The drop in rates of childhood immunization since the start of the SARS-CoV2 pandemic is well documented [1-6]. It is perhaps unsurprising that during the early days of the pandemic, when all aspects of our lives were shutting down, that routine vaccination wasn’t a top priority. However routine childhood immunization rates have not yet rebounded to pre-pandemic levels .
This places vulnerable children – especially those under 5 for whom there is no currently-available COVID vaccine – at dual risk for both negative outcomes from COVID illness as well as the potential for outbreaks of other vaccine-preventable disease. In the context of a societal push to ignore the pandemic, and greatly reduced mitigation efforts, primary care clinicians must ensure patients are up to date on routine immunizations to avoid such outbreaks.
Further complicating the issue is pervasive vaccine misinformation which has exploded during the pandemic years, resulting in an erosion in trust regarding not just COVID-19 immunization but routine vaccines as well [7,8]. Anti-vaccine groups masquerading as neutral information resources during the pandemic have wasted no time capitalizing on the chaotic media landscape, and have made more money than ever before. By focusing on the confusion around COVID-19 and flooding the zone with constant attacks on immunizations and public health officials, deceptively-named organizations such as “Children’s Health Defense” and “Informed Consent Action Network” – both large purveyors of anti-vaccine misinformation and conspiracy theories – more than doubled their fundraising between 2019 and 2020. Their highest-profile spokespeople make well over $200,000 a year, (in addition to lucrative speaking fees) by demonizing vaccines, and casting doubt on public health measures [9,16].
The vaccine hesitancy of the early 2000s was the domain of educated white individuals with higher socioeconomic status [10,11]. This is in contrast to the vaccine hesitancy which has developed during the pandemic, which has preferentially affected minority ethnic groups and those with lower socioeconomic status. These demographics have also been the most adversely impacted by the pandemic, and are less likely to have access to a primary care provider [3,5,12]. Missing routine vaccination in this cohort will deepen health disparities over time, compounding the yet-uncertain long term post-COVID disability; given the increased burden of COVID-19 infections in minority populations, there is concern that chronic COVID symptoms will likely be more common in this population, which has been targeted by misinformation efforts [17,18].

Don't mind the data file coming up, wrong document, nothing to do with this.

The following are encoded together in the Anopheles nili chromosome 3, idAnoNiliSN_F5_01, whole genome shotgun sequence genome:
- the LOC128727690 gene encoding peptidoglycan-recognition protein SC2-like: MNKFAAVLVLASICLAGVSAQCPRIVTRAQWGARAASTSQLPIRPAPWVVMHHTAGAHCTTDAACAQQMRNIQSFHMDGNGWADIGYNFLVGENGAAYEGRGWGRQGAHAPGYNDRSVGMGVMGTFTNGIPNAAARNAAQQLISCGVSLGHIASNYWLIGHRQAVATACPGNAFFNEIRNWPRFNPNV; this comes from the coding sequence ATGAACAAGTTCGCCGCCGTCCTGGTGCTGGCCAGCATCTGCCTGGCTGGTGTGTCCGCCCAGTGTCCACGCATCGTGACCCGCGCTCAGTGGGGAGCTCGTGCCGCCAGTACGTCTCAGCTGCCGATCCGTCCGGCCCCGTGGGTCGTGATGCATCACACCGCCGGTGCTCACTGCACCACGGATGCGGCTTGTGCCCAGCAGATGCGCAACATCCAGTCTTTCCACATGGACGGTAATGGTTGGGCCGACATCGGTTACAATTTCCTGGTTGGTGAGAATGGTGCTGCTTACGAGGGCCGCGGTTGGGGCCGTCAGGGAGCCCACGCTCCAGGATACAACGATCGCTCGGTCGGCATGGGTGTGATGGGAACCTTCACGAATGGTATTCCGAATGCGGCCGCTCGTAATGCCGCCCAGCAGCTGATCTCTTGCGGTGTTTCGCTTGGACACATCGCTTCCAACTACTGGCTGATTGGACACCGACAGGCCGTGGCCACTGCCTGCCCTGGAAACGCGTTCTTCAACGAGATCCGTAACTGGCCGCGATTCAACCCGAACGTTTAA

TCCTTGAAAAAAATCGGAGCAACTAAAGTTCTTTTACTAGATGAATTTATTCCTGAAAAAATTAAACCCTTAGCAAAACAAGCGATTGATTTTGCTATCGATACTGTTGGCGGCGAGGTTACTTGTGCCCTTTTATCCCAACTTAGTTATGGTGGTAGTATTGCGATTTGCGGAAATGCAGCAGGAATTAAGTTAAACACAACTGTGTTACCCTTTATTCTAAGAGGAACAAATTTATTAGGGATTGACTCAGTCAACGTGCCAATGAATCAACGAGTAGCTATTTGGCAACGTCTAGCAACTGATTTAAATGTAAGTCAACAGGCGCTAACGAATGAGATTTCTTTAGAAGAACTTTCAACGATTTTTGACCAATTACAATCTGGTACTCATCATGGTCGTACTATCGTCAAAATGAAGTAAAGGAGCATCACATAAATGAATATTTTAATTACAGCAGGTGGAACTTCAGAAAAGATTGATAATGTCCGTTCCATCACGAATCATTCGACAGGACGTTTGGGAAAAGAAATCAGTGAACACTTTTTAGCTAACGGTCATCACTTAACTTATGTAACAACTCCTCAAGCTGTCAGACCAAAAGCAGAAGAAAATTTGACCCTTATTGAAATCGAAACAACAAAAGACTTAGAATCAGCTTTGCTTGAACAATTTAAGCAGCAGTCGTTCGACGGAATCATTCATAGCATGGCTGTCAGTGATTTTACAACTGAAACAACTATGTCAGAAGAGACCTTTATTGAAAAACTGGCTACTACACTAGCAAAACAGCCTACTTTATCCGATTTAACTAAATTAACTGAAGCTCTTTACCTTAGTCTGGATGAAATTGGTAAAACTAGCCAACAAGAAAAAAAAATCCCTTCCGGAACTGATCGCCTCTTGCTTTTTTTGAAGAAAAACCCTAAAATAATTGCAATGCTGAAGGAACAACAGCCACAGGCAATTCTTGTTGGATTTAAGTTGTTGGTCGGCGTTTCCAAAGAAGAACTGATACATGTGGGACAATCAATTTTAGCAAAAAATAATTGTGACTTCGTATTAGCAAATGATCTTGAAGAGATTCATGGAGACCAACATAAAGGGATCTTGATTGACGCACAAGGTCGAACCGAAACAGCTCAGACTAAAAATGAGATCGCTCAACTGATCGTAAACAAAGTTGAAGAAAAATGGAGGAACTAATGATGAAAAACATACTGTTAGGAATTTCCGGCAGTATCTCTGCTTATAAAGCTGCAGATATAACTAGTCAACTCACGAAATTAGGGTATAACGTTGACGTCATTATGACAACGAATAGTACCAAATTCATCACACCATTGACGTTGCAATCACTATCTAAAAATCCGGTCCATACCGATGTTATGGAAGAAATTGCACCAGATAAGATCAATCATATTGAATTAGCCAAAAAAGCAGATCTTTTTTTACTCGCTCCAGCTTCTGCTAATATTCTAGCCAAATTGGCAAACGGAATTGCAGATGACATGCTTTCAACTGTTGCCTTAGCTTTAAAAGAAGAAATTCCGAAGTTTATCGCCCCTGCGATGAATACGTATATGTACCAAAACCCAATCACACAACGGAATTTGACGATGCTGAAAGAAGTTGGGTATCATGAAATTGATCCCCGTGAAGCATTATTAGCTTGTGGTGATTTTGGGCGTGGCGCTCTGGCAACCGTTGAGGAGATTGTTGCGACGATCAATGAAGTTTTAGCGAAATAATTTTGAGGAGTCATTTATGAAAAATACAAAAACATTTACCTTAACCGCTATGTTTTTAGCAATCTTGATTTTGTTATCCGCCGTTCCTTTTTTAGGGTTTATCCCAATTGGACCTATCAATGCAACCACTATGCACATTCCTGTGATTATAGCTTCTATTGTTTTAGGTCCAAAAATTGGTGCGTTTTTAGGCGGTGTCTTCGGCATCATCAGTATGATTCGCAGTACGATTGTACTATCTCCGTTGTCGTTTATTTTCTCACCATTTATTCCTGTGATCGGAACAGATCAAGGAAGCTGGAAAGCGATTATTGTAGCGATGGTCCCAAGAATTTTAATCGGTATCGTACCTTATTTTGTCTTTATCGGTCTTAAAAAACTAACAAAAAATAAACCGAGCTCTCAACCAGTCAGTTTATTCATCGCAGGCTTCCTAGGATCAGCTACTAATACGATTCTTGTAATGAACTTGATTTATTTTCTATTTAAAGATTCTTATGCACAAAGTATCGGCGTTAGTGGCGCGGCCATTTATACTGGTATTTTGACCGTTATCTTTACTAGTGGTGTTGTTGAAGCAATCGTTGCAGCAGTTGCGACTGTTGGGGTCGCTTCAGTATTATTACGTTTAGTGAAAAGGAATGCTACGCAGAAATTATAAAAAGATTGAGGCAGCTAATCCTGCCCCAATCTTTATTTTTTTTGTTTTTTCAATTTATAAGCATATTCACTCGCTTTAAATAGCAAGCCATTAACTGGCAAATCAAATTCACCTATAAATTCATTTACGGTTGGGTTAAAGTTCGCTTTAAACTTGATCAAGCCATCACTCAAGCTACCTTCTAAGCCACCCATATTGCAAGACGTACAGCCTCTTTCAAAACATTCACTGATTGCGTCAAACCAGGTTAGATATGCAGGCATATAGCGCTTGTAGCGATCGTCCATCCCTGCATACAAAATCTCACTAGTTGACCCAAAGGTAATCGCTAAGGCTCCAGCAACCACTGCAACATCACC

So, as primary care clinicians, what can we do to help attenuate this problem?
- The good news is that primary care/personal healthcare providers have been consistently rated as a top source of reliable information about immunization [5,13]. When we discuss vaccines with our patients, it makes a difference! There has been so much emphasis on COVID-19 vaccination recently, that routine immunizations are often placed on the back burner. That’s why it’s important to discuss routine immunization at every visit as well.
- Due to the explosion of misinformation regarding vaccines, now is a good time to brush up on common anti-vaccine messages and how to discuss these topics. There are great resources here at NDs for Vaccines, as well as Children’s Hospital of Pennsylvania, Boost Oregon, and Vaxopedia, Immunize.org and Dr. Gretchen LaSalle’s excellent book “Let’s Talk Vaccines”.
- As more patients are returning from telemedicine to in-person care, keep in mind that during the height of the pandemic many – especially kids – likely missed some indicated immunizations. If you’re meeting patients for the first time, or after a long hiatus due to the pandemic, remember to check for immunizations that might have been missed.
- If a patient is more behind on their vaccines than can be addressed at one visit, make a plan using the CDC catch up schedules.
- Remember that delayed immunization is delayed protection. More than 15 million people, including 6.7 million kids, are likely to lose their Medicaid coverage when the Public Health Emergency status expires in the next few months [14,15]. Missed vaccinations now may leave them at increased risk of preventable illness, and with limited ability to seek care. This Medicaid enrollment purge could occur before a COVID vaccine for under 5 year olds has been authorized, at a time when funding for vaccination has run out.
During this relative lull in pandemic activity, prioritizing delayed wellness care and immunization is essential to protect our patients from vaccine-preventable illness.